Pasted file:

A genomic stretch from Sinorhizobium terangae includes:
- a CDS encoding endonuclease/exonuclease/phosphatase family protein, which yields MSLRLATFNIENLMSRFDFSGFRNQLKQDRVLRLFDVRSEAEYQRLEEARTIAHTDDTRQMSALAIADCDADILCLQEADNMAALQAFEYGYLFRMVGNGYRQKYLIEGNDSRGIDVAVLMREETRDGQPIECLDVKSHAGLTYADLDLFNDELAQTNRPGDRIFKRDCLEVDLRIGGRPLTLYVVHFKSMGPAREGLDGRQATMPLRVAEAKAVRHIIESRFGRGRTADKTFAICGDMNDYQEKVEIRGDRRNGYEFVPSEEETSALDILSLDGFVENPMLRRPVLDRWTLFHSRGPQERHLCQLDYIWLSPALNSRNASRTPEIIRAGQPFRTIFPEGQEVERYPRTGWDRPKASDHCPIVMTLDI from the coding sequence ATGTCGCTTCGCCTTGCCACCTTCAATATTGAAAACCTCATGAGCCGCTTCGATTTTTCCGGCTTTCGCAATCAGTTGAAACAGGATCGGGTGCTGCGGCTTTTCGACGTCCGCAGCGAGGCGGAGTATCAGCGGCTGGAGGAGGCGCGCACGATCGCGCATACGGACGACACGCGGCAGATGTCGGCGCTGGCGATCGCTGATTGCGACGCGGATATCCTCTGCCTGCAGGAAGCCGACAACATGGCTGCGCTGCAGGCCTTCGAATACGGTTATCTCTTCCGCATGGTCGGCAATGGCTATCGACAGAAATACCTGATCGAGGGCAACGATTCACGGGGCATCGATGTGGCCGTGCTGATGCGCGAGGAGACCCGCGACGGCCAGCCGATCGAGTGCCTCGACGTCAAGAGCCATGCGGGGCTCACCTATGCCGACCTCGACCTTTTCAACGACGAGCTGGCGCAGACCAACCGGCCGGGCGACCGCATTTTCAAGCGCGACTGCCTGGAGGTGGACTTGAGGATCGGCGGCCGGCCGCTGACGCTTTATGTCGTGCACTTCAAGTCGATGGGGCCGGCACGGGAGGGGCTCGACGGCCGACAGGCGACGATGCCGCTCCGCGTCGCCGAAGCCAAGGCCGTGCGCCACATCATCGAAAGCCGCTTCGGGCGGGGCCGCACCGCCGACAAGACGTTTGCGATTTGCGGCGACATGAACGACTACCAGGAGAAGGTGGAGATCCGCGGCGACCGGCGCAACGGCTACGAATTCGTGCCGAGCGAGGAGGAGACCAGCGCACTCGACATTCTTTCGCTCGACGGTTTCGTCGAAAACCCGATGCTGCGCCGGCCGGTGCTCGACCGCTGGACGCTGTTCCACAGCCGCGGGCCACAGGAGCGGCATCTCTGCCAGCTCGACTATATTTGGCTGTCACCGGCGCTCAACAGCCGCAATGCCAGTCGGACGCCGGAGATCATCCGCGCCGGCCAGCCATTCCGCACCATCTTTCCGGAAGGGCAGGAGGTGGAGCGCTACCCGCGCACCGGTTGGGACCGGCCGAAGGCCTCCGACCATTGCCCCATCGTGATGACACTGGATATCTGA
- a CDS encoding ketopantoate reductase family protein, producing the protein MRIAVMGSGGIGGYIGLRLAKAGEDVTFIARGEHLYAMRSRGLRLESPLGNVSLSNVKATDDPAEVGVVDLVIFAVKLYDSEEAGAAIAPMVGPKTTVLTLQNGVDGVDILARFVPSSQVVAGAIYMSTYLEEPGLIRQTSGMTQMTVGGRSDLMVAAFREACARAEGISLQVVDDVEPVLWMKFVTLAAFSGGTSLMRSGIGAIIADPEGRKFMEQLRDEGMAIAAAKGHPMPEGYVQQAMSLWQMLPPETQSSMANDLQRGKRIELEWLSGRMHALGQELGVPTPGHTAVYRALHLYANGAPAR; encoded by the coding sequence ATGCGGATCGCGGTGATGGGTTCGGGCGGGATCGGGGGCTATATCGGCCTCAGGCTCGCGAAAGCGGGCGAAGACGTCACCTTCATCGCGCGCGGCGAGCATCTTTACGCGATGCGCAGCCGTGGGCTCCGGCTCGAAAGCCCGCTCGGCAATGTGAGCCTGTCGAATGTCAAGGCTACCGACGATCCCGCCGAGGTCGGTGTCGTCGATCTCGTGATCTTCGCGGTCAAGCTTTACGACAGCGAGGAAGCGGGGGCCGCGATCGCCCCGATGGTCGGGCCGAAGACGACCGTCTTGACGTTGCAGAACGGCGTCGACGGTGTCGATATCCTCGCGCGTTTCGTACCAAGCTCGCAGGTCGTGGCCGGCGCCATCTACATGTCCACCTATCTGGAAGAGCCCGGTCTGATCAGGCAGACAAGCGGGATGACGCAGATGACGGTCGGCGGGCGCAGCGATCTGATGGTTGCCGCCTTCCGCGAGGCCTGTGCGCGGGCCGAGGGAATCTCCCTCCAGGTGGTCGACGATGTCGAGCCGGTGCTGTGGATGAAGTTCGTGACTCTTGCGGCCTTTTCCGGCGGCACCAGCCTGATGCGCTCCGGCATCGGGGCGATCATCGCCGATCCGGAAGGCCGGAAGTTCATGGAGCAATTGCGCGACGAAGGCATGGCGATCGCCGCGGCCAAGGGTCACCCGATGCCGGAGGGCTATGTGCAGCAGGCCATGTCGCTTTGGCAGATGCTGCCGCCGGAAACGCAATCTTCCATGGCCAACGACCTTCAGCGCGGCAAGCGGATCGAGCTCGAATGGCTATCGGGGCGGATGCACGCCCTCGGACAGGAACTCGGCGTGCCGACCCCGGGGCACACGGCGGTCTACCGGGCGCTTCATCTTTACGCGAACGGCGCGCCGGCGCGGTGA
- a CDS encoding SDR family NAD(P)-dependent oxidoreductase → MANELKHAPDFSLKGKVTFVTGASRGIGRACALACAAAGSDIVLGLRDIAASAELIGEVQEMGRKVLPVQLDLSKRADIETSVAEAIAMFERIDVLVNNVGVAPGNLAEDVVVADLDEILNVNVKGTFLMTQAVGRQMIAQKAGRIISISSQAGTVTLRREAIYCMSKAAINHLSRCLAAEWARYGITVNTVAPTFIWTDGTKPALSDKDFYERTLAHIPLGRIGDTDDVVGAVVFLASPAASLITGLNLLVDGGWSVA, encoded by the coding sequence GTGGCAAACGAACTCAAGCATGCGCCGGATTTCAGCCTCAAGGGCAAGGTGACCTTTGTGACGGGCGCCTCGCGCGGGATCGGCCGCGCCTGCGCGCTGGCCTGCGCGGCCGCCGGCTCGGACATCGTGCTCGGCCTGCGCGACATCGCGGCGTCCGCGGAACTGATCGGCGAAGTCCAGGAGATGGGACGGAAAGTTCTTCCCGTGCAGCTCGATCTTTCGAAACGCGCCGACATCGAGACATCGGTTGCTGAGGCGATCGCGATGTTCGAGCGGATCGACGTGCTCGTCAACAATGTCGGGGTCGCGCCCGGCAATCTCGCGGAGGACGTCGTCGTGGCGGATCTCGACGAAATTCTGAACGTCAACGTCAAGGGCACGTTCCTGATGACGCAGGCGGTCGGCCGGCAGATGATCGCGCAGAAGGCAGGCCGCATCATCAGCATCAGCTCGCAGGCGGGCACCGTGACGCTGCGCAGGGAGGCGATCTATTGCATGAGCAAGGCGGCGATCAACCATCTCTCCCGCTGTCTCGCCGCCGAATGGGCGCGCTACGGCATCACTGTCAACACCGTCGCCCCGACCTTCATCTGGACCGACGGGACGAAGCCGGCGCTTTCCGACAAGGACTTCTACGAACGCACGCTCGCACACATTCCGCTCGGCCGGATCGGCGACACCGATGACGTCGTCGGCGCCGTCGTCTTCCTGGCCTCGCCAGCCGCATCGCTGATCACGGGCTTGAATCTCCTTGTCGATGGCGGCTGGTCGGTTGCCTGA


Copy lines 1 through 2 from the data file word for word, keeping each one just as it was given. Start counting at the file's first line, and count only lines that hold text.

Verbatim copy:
A genomic stretch from Sinorhizobium terangae includes:
- a CDS encoding endonuclease/exonuclease/phosphatase family protein, which yields MSLRLATFNIENLMSRFDFSGFRNQLKQDRVLRLFDVRSEAEYQRLEEARTIAHTDDTRQMSALAIADCDADILCLQEADNMAALQAFEYGYLFRMVGNGYRQKYLIEGNDSRGIDVAVLMREETRDGQPIECLDVKSHAGLTYADLDLFNDELAQTNRPGDRIFKRDCLEVDLRIGGRPLTLYVVHFKSMGPAREGLDGRQATMPLRVAEAKAVRHIIESRFGRGRTADKTFAICGDMNDYQEKVEIRGDRRNGYEFVPSEEETSALDILSLDGFVENPMLRRPVLDRWTLFHSRGPQERHLCQLDYIWLSPALNSRNASRTPEIIRAGQPFRTIFPEGQEVERYPRTGWDRPKASDHCPIVMTLDI from the coding sequence ATGTCGCTTCGCCTTGCCACCTTCAATATTGAAAACCTCATGAGCCGCTTCGATTTTTCCGGCTTTCGCAATCAGTTGAAACAGGATCGGGTGCTGCGGCTTTTCGACGTCCGCAGCGAGGCGGAGTATCAGCGGCTGGAGGAGGCGCGCACGATCGCGCATACGGACGACACGCGGCAGATGTCGGCGCTGGCGATCGCTGATTGCGACGCGGATATCCTCTGCCTGCAGGAAGCCGACAACATGGCTGCGCTGCAGGCCTTCGAATACGGTTATCTCTTCCGCATGGTCGGCAATGGCTATCGACAGAAATACCTGATCGAGGGCAACGATTCACGGGGCATCGATGTGGCCGTGCTGATGCGCGAGGAGACCCGCGACGGCCAGCCGATCGAGTGCCTCGACGTCAAGAGCCATGCGGGGCTCACCTATGCCGACCTCGACCTTTTCAACGACGAGCTGGCGCAGACCAACCGGCCGGGCGACCGCATTTTCAAGCGCGACTGCCTGGAGGTGGACTTGAGGATCGGCGGCCGGCCGCTGACGCTTTATGTCGTGCACTTCAAGTCGATGGGGCCGGCACGGGAGGGGCTCGACGGCCGACAGGCGACGATGCCGCTCCGCGTCGCCGAAGCCAAGGCCGTGCGCCACATCATCGAAAGCCGCTTCGGGCGGGGCCGCACCGCCGACAAGACGTTTGCGATTTGCGGCGACATGAACGACTACCAGGAGAAGGTGGAGATCCGCGGCGACCGGCGCAACGGCTACGAATTCGTGCCGAGCGAGGAGGAGACCAGCGCACTCGACATTCTTTCGCTCGACGGTTTCGTCGAAAACCCGATGCTGCGCCGGCCGGTGCTCGACCGCTGGACGCTGTTCCACAGCCGCGGGCCACAGGAGCGGCATCTCTGCCAGCTCGACTATATTTGGCTGTCACCGGCGCTCAACAGCCGCAATGCCAGTCGGACGCCGGAGATCATCCGCGCCGGCCAGCCATTCCGCACCATCTTTCCGGAAGGGCAGGAGGTGGAGCGCTACCCGCGCACCGGTTGGGACCGGCCGAAGGCCTCCGACCATTGCCCCATCGTGATGACACTGGATATCTGA